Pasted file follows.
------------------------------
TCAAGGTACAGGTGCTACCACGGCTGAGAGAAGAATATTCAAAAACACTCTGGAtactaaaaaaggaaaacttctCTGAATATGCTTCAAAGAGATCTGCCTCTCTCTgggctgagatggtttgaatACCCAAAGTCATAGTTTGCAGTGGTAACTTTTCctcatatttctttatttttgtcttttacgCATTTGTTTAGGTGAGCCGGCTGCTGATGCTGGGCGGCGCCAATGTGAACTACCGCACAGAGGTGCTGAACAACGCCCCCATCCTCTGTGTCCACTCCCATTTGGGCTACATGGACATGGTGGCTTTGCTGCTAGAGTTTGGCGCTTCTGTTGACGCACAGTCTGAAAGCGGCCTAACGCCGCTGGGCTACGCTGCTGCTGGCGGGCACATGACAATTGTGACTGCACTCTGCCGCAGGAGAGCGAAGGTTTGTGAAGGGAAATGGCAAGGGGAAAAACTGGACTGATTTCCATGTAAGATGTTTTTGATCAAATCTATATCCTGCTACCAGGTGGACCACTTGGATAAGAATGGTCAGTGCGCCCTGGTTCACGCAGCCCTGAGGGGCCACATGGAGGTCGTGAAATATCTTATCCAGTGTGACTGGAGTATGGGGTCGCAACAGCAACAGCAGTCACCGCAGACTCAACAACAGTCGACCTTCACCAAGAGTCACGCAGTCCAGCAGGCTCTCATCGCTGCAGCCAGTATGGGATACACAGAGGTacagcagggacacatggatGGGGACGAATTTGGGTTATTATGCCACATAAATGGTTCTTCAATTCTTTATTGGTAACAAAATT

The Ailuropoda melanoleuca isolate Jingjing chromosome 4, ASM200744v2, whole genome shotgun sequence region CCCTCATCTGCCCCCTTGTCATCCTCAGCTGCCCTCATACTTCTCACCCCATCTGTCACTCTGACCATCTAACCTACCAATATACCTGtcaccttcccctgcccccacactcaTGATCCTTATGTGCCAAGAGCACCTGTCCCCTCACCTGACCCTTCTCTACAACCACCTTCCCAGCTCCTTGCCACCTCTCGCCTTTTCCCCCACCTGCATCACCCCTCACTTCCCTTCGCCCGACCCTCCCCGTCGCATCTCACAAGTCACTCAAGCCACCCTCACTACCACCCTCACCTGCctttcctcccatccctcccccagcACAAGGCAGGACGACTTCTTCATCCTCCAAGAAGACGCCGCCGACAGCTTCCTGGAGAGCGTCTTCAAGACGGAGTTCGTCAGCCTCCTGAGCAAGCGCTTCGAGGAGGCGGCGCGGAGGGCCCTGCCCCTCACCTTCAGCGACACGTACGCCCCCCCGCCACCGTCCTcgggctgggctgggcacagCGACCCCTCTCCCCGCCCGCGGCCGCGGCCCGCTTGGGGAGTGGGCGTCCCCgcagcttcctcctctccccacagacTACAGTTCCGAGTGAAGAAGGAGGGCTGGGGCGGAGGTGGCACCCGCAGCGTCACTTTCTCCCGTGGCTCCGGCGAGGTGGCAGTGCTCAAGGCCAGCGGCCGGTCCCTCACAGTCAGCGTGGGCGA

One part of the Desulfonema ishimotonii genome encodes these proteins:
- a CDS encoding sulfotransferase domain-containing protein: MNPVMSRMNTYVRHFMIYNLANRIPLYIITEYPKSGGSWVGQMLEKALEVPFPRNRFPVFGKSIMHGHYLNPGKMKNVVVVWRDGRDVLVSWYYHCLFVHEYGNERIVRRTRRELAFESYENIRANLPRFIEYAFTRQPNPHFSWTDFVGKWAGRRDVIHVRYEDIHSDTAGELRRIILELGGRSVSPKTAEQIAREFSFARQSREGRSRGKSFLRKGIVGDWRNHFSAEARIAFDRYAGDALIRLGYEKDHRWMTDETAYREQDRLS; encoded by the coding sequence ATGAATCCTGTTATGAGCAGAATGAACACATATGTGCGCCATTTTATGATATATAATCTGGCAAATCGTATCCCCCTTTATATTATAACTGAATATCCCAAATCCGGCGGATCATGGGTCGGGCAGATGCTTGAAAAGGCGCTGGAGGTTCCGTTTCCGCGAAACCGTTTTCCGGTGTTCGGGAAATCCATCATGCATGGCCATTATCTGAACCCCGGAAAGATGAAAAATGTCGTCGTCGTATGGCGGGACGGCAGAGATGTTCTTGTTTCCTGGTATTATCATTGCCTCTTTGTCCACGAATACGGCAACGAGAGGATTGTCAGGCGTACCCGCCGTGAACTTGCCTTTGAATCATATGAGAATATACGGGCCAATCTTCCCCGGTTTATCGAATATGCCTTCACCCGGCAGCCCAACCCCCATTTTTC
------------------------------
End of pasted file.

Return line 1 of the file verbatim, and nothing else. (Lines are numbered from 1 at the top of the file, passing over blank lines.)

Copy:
TCAAGGTACAGGTGCTACCACGGCTGAGAGAAGAATATTCAAAAACACTCTGGAtactaaaaaaggaaaacttctCTGAATATGCTTCAAAGAGATCTGCCTCTCTCTgggctgagatggtttgaatACCCAAAGTCATAGTTTGCAGTGGTAACTTTTCctcatatttctttatttttgtcttttacgCATTTGTTTAGGTGAGCCGGCTGCTGATGCTGGGCGGCGCCAATGTGAACTACCGCACAGAGGTGCTGAACAACGCCCCCATCCTCTGTGTCCACTCCCATTTGGGCTACATGGACATGGTGGCTTTGCTGCTAGAGTTTGGCGCTTCTGTTGACGCACAGTCTGAAAGCGGCCTAACGCCGCTGGGCTACGCTGCTGCTGGCGGGCACATGACAATTGTGACTGCACTCTGCCGCAGGAGAGCGAAGGTTTGTGAAGGGAAATGGCAAGGGGAAAAACTGGACTGATTTCCATGTAAGATGTTTTTGATCAAATCTATATCCTGCTACCAGGTGGACCACTTGGATAAGAATGGTCAGTGCGCCCTGGTTCACGCAGCCCTGAGGGGCCACATGGAGGTCGTGAAATATCTTATCCAGTGTGACTGGAGTATGGGGTCGCAACAGCAACAGCAGTCACCGCAGACTCAACAACAGTCGACCTTCACCAAGAGTCACGCAGTCCAGCAGGCTCTCATCGCTGCAGCCAGTATGGGATACACAGAGGTacagcagggacacatggatGGGGACGAATTTGGGTTATTATGCCACATAAATGGTTCTTCAATTCTTTATTGGTAACAAAATT